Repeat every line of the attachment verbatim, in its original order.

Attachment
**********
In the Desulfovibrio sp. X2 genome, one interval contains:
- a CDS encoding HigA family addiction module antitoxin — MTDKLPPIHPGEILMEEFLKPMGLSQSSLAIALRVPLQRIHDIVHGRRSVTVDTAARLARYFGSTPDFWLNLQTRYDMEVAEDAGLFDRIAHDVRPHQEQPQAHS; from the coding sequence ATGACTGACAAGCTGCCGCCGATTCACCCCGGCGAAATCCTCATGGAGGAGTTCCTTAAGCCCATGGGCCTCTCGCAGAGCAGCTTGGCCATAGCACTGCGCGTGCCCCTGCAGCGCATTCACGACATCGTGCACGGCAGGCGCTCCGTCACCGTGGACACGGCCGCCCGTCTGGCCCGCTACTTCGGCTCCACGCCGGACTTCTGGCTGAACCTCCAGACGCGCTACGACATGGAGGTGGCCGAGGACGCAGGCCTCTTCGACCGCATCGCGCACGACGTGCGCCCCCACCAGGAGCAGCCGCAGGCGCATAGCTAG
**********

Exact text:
In the Desulfovibrio sp. X2 genome, one interval contains:
- a CDS encoding HigA family addiction module antitoxin — MTDKLPPIHPGEILMEEFLKPMGLSQSSLAIALRVPLQRIHDIVHGRRSVTVDTAARLARYFGSTPDFWLNLQTRYDMEVAEDAGLFDRIAHDVRPHQEQPQAHS; from the coding sequence ATGACTGACAAGCTGCCGCCGATTCACCCCGGCGAAATCCTCATGGAGGAGTTCCTTAAGCCCATGGGCCTCTCGCAGAGCAGCTTGGCCATAGCACTGCGCGTGCCCCTGCAGCGCATTCACGACATCGTGCACGGCAGGCGCTCCGTCACCGTGGACACGGCCGCCCGTCTGGCCCGCTACTTCGGCTCCACGCCGGACTTCTGGCTGAACCTCCAGACGCGCTACGACATGGAGGTGGCCGAGGACGCAGGCCTCTTCGACCGCATCGCGCACGACGTGCGCCCCCACCAGGAGCAGCCGCAGGCGCATAGCTAG